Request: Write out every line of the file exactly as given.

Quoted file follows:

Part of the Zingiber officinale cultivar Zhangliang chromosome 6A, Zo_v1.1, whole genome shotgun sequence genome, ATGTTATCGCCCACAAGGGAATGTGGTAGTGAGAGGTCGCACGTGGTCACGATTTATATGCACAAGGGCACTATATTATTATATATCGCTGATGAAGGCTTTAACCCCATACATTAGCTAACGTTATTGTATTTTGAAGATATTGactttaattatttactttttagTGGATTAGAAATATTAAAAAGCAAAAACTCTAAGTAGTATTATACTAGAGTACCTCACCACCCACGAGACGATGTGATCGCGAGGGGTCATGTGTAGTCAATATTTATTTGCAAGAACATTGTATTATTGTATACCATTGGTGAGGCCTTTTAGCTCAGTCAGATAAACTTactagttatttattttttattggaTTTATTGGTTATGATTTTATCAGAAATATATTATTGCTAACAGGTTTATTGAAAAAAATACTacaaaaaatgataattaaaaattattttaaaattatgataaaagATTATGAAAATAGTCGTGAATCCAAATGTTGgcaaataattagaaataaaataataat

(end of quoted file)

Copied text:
Part of the Zingiber officinale cultivar Zhangliang chromosome 6A, Zo_v1.1, whole genome shotgun sequence genome, ATGTTATCGCCCACAAGGGAATGTGGTAGTGAGAGGTCGCACGTGGTCACGATTTATATGCACAAGGGCACTATATTATTATATATCGCTGATGAAGGCTTTAACCCCATACATTAGCTAACGTTATTGTATTTTGAAGATATTGactttaattatttactttttagTGGATTAGAAATATTAAAAAGCAAAAACTCTAAGTAGTATTATACTAGAGTACCTCACCACCCACGAGACGATGTGATCGCGAGGGGTCATGTGTAGTCAATATTTATTTGCAAGAACATTGTATTATTGTATACCATTGGTGAGGCCTTTTAGCTCAGTCAGATAAACTTactagttatttattttttattggaTTTATTGGTTATGATTTTATCAGAAATATATTATTGCTAACAGGTTTATTGAAAAAAATACTacaaaaaatgataattaaaaattattttaaaattatgataaaagATTATGAAAATAGTCGTGAATCCAAATGTTGgcaaataattagaaataaaataataat